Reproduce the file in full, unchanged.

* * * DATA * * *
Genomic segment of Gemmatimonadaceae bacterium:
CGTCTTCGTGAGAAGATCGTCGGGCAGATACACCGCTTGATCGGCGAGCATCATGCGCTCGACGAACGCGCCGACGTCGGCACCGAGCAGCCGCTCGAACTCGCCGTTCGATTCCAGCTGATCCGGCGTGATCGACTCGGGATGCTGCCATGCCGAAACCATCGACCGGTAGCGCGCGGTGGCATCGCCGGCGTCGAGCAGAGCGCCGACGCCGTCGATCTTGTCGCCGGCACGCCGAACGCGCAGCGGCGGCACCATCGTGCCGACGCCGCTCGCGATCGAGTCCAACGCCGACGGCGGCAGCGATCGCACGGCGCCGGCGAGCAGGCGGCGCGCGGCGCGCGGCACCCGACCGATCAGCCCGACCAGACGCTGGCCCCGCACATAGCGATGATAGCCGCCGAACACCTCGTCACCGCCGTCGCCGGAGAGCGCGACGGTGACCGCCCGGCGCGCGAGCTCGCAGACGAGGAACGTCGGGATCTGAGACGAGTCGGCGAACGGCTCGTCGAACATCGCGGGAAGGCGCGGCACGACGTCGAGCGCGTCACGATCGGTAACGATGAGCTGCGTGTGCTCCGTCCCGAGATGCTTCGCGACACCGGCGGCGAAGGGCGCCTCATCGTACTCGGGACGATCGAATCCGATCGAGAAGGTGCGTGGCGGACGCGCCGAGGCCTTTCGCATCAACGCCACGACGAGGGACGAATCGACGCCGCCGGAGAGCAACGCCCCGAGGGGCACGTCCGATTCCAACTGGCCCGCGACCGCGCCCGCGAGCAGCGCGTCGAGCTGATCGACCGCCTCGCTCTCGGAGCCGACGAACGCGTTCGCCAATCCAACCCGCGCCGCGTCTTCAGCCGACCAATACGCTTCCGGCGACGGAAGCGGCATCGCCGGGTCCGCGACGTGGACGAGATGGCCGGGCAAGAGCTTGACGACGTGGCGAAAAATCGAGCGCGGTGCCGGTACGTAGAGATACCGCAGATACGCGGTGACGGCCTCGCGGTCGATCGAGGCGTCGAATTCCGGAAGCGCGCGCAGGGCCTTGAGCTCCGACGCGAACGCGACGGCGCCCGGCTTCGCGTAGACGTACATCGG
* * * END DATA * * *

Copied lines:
Genomic segment of Gemmatimonadaceae bacterium:
CGTCTTCGTGAGAAGATCGTCGGGCAGATACACCGCTTGATCGGCGAGCATCATGCGCTCGACGAACGCGCCGACGTCGGCACCGAGCAGCCGCTCGAACTCGCCGTTCGATTCCAGCTGATCCGGCGTGATCGACTCGGGATGCTGCCATGCCGAAACCATCGACCGGTAGCGCGCGGTGGCATCGCCGGCGTCGAGCAGAGCGCCGACGCCGTCGATCTTGTCGCCGGCACGCCGAACGCGCAGCGGCGGCACCATCGTGCCGACGCCGCTCGCGATCGAGTCCAACGCCGACGGCGGCAGCGATCGCACGGCGCCGGCGAGCAGGCGGCGCGCGGCGCGCGGCACCCGACCGATCAGCCCGACCAGACGCTGGCCCCGCACATAGCGATGATAGCCGCCGAACACCTCGTCACCGCCGTCGCCGGAGAGCGCGACGGTGACCGCCCGGCGCGCGAGCTCGCAGACGAGGAACGTCGGGATCTGAGACGAGTCGGCGAACGGCTCGTCGAACATCGCGGGAAGGCGCGGCACGACGTCGAGCGCGTCACGATCGGTAACGATGAGCTGCGTGTGCTCCGTCCCGAGATGCTTCGCGACACCGGCGGCGAAGGGCGCCTCATCGTACTCGGGACGATCGAATCCGATCGAGAAGGTGCGTGGCGGACGCGCCGAGGCCTTTCGCATCAACGCCACGACGAGGGACGAATCGACGCCGCCGGAGAGCAACGCCCCGAGGGGCACGTCCGATTCCAACTGGCCCGCGACCGCGCCCGCGAGCAGCGCGTCGAGCTGATCGACCGCCTCGCTCTCGGAGCCGACGAACGCGTTCGCCAATCCAACCCGCGCCGCGTCTTCAGCCGACCAATACGCTTCCGGCGACGGAAGCGGCATCGCCGGGTCCGCGACGTGGACGAGATGGCCGGGCAAGAGCTTGACGACGTGGCGAAAAATCGAGCGCGGTGCCGGTACGTAGAGATACCGCAGATACGCGGTGACGGCCTCGCGGTCGATCGAGGCGTCGAATTCCGGAAGCGCGCGCAGGGCCTTGAGCTCCGACGCGAACGCGACGGCGCCCGGCTTCGCGTAGACGTACATCGG